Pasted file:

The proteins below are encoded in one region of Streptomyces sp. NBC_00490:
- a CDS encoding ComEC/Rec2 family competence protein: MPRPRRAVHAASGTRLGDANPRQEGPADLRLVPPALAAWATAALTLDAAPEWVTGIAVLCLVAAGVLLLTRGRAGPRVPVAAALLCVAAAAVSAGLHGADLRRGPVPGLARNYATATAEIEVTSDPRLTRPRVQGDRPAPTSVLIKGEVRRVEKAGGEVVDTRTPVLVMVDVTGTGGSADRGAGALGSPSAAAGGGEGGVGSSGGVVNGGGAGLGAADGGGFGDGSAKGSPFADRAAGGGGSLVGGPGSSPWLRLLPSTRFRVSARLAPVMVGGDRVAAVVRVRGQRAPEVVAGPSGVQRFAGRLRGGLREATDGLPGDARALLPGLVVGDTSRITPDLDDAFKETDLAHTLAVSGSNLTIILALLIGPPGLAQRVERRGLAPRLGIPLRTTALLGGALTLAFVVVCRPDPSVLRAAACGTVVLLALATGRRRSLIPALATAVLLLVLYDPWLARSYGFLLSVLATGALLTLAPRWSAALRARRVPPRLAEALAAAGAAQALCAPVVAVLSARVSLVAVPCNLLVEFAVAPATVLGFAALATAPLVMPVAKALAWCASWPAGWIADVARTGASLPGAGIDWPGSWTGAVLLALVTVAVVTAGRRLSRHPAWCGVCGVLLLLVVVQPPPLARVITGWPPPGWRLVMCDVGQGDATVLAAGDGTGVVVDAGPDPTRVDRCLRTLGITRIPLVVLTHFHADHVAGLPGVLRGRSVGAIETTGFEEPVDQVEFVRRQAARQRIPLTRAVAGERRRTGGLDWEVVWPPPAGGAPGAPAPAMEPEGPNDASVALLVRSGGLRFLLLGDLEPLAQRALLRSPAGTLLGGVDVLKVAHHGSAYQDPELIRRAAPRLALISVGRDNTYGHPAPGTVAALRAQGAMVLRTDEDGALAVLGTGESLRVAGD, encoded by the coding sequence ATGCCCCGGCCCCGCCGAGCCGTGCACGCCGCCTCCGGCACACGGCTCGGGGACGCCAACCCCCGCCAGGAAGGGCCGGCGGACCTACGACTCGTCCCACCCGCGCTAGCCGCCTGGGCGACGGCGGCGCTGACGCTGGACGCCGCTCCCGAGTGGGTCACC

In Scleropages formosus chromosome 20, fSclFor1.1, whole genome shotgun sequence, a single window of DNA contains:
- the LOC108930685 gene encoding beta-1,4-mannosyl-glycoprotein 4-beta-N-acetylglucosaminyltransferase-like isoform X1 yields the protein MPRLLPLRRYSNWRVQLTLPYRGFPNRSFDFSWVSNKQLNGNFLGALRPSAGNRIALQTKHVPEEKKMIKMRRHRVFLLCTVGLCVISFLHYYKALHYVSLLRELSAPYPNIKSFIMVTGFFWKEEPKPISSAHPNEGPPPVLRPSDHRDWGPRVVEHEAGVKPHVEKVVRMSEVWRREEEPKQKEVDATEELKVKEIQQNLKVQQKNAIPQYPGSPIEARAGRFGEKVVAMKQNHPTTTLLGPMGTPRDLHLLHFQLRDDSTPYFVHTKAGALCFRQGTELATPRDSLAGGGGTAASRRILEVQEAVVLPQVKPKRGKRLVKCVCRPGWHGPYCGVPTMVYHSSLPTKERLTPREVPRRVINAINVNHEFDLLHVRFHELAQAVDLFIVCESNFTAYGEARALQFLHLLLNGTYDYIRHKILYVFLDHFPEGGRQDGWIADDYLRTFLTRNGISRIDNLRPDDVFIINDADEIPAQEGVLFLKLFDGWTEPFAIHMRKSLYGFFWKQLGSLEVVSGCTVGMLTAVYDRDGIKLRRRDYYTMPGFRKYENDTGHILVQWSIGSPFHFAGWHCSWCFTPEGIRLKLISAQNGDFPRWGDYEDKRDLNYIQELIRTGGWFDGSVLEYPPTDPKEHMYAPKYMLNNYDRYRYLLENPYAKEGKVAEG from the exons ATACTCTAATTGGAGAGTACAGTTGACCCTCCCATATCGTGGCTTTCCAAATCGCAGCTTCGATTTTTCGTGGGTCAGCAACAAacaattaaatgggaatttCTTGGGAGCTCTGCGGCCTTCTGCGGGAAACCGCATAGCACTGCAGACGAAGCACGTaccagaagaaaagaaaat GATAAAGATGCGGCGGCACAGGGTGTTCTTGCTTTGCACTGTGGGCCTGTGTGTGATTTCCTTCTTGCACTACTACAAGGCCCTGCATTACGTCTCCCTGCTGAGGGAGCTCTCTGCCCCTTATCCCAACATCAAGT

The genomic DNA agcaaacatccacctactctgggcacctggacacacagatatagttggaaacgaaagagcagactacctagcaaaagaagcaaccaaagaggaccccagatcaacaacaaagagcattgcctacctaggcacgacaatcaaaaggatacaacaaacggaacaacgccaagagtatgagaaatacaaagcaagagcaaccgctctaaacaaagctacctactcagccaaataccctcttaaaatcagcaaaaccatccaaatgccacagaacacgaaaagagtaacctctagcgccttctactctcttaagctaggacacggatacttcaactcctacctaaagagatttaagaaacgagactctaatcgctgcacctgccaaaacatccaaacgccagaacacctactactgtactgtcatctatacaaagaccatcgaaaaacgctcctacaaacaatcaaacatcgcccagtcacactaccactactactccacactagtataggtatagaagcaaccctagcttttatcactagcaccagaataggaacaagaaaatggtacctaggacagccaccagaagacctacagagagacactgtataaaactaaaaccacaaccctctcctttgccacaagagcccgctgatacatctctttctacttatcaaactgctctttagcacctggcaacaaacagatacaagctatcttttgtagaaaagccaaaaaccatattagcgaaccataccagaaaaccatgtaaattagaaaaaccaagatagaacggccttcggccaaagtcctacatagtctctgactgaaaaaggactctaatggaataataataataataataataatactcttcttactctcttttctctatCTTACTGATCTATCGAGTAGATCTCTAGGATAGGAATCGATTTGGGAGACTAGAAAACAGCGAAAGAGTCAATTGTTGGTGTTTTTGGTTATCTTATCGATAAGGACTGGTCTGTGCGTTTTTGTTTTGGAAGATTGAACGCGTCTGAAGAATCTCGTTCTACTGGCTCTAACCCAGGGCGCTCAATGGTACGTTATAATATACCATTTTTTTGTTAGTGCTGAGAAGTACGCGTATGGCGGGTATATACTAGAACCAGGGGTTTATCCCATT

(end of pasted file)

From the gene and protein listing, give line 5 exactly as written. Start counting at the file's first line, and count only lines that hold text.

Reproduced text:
The genomic DNA agcaaacatccacctactctgggcacctggacacacagatatagttggaaacgaaagagcagactacctagcaaaagaagcaaccaaagaggaccccagatcaacaacaaagagcattgcctacctaggcacgacaatcaaaaggatacaacaaacggaacaacgccaagagtatgagaaatacaaagcaagagcaaccgctctaaacaaagctacctactcagccaaataccctcttaaaatcagcaaaaccatccaaatgccacagaacacgaaaagagtaacctctagcgccttctactctcttaagctaggacacggatacttcaactcctacctaaagagatttaagaaacgagactctaatcgctgcacctgccaaaacatccaaacgccagaacacctactactgtactgtcatctatacaaagaccatcgaaaaacgctcctacaaacaatcaaacatcgcccagtcacactaccactactactccacactagtataggtatagaagcaaccctagcttttatcactagcaccagaataggaacaagaaaatggtacctaggacagccaccagaagacctacagagagacactgtataaaactaaaaccacaaccctctcctttgccacaagagcccgctgatacatctctttctacttatcaaactgctctttagcacctggcaacaaacagatacaagctatcttttgtagaaaagccaaaaaccatattagcgaaccataccagaaaaccatgtaaattagaaaaaccaagatagaacggccttcggccaaagtcctacatagtctctgactgaaaaaggactctaatggaataataataataataataataatactcttcttactctcttttctctatCTTACTGATCTATCGAGTAGATCTCTAGGATAGGAATCGATTTGGGAGACTAGAAAACAGCGAAAGAGTCAATTGTTGGTGTTTTTGGTTATCTTATCGATAAGGACTGGTCTGTGCGTTTTTGTTTTGGAAGATTGAACGCGTCTGAAGAATCTCGTTCTACTGGCTCTAACCCAGGGCGCTCAATGGTACGTTATAATATACCATTTTTTTGTTAGTGCTGAGAAGTACGCGTATGGCGGGTATATACTAGAACCAGGGGTTTATCCCATT